I had to try these after I read the description: “nearly addictive savory cakes…almost crêpelike in their crisp and chewy texture.” Once again, from How to Cook Everything Vegetarian by Mark Bittman. I made the dipping sauce, too, and I’m totally hooked. They remind me of the scallion pancakes from one of our favorite eateries near Boston.
One problem: I don’t know if I didn’t follow the cooking directions right, or if they need to be adjusted, but I had trouble getting the pancakes to cook through. They were delicous but a little too soft in the middle. When I ate the leftovers (just as good the next day) I baked them a little in the toaster oven, and the texture was perfect. I guess next time I’d just finish them in the oven for a few minutes at 350 or so.
The kids didn’t go for these. I mean, they do look kind of crazy to a kid, and my kids are (aren’t they all?) suspicious of wayward veggie chunks mixed into things like pancakes. I think my daughter (7) did take a bite, but it was just not her thing.
I’m making them again anyway! They were too good not to.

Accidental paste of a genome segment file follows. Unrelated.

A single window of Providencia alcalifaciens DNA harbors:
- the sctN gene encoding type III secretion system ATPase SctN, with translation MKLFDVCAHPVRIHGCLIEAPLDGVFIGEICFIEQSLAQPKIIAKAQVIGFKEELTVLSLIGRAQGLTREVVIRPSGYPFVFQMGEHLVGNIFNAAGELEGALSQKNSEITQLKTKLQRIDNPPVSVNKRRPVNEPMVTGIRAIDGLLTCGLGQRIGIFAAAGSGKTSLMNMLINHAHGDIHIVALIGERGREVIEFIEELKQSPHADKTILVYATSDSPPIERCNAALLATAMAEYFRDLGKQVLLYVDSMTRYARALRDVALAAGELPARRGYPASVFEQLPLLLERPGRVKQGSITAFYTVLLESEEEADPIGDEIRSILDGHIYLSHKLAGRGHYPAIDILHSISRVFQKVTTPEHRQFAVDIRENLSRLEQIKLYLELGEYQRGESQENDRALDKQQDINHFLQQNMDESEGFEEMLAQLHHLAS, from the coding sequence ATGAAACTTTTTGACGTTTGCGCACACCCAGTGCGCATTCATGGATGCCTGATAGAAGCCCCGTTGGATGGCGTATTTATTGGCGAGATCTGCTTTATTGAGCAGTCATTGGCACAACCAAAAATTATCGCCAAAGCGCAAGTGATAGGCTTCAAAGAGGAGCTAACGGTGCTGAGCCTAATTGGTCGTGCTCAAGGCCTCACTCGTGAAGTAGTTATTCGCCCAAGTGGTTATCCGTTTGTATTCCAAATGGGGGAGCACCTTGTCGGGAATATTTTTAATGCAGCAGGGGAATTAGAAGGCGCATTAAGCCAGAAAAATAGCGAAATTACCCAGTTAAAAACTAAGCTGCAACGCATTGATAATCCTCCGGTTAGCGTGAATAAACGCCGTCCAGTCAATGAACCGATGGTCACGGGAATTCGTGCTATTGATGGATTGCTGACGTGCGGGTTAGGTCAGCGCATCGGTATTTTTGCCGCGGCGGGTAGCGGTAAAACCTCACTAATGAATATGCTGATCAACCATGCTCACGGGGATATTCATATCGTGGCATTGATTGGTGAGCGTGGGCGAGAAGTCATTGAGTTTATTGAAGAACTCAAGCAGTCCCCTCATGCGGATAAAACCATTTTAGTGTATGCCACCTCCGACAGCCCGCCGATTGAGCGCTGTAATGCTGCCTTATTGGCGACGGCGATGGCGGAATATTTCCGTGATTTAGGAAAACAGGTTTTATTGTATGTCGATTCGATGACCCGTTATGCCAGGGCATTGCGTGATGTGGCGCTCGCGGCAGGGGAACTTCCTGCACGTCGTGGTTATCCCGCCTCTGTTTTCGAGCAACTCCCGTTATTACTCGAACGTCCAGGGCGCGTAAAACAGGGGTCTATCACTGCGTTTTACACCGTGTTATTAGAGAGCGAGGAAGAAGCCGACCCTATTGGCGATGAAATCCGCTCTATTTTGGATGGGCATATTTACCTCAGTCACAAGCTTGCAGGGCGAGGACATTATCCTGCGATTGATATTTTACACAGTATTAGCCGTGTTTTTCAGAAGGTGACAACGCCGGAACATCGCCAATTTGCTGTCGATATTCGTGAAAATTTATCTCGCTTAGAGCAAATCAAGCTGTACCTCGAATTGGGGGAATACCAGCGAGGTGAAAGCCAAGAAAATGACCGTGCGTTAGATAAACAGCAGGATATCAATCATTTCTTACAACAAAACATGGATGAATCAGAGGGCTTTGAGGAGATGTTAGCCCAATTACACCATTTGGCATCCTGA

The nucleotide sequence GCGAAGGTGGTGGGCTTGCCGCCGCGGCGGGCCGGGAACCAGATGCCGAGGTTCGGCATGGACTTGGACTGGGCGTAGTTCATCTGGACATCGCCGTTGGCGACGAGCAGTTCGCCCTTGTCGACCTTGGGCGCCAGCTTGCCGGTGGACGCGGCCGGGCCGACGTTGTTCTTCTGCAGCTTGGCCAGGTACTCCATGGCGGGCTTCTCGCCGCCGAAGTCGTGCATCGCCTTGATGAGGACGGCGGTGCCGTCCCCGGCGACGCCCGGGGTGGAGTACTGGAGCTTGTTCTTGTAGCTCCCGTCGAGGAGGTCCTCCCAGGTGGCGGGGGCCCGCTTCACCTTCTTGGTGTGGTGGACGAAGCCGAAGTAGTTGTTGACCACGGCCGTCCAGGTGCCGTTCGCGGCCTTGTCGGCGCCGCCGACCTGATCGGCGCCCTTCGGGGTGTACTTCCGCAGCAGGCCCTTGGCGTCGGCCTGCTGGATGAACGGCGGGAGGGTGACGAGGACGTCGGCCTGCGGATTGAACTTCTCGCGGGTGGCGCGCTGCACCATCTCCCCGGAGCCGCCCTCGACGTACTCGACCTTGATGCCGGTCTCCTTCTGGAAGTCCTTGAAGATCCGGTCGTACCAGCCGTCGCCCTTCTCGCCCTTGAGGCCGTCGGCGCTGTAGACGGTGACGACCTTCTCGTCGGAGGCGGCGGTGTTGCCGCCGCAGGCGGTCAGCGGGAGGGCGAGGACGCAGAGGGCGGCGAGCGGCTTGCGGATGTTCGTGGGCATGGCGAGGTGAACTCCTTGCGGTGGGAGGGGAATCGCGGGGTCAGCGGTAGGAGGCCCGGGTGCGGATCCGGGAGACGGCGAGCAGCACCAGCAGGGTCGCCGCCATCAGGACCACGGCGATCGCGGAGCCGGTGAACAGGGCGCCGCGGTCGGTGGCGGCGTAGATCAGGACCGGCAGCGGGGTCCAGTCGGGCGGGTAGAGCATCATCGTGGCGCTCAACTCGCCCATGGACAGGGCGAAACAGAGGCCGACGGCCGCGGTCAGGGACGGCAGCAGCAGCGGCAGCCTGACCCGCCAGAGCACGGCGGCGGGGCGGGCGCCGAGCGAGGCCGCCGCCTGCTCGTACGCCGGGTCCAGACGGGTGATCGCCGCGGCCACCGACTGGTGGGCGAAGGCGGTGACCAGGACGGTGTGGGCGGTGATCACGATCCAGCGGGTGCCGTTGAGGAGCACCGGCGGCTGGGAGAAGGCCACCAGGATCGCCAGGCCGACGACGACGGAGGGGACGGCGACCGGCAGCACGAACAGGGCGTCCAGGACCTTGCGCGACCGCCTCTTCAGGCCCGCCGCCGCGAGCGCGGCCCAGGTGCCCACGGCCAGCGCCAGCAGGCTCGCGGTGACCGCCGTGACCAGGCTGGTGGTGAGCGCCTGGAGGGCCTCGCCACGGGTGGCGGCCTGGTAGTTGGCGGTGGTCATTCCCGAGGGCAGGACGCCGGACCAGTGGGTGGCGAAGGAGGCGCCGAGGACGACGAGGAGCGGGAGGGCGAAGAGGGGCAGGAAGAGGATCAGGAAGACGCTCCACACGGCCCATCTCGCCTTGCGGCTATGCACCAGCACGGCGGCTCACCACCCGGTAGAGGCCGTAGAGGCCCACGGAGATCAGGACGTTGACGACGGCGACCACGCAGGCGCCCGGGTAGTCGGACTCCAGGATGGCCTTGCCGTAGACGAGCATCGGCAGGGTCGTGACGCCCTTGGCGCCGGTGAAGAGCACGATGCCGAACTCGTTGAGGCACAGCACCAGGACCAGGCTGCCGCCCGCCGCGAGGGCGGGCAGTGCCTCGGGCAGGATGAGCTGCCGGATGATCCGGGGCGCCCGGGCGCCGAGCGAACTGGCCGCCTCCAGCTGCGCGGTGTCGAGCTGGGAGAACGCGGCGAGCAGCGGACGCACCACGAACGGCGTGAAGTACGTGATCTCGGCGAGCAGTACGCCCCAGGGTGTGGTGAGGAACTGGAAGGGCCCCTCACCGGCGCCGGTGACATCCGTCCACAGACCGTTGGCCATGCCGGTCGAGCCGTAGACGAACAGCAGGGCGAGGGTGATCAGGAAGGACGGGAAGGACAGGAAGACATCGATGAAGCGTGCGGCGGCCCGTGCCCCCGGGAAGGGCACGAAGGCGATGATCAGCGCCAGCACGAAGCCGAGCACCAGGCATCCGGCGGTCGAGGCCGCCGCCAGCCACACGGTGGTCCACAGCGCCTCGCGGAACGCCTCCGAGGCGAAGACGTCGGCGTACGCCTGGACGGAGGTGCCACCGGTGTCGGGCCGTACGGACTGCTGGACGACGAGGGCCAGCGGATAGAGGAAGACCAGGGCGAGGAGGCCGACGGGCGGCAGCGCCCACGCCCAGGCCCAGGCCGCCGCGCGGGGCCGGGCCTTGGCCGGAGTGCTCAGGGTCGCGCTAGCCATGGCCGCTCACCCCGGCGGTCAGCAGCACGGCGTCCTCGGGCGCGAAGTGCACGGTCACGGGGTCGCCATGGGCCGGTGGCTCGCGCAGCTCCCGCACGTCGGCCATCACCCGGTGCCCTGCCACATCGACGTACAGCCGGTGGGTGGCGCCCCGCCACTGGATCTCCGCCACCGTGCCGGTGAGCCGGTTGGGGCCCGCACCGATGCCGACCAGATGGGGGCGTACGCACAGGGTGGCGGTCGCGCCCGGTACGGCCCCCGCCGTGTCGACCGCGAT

Get the recipe here. Below is the recipe for the dipping sauce:
Soy and Sesame Dipping Sauce, Korean Style
from Mark Bittman’s How to Cook Everything Vegetarian
1/2 cup soy sauce
2 TBS rice vinegar
2 TBS dark sesame oil
1/4 cup toasted sesame seeds (whoops I forgot to toast mine but it was still great)
1 TBS sugar
2 large cloves garlic, minced
1 TBS peeled, minced fresh ginger (I think I cheated with good-quality powdered ginger)
1/4 cup minced scallions
Mix everything together and enjoy. Keeps up to 2 days in the fridge.
Also, I made this lemony lentil soup (pictured below) the other day from 101 cookbooks and love loved it. Totally repeat-worthy. It’s very similar actually to Awanti’s Family-Friendly Dal, but the lemon and spinach give it a nice twist—also the Greek yogurt as a condiment is perfect.
I blended up the onions with the stick blender (at the same time you’re supposed to blend the lentils) so the kids wouldn’t see them. I served it to the kids without spinach (side of green beans instead) and one kid ate it and liked it, the other did not, but hey, he ate a bunch of fruit so I’m not going to quibble.
For other posts on trying (mostly) vegetarian recipes, see my “Food” category.
* I wonder if you could make this with all rice flour and make it gluten-free. If you’re a Hannover friend, you can find rice flour at the Thai shop on Ferdi-Walli or probably at any of the Asian shops around town.
Unrelated: I just read this excellent essay about creativity and silliness and faith here. So worth reading. Thank you to my sweet neighbor back in the U.S. for sending it my way.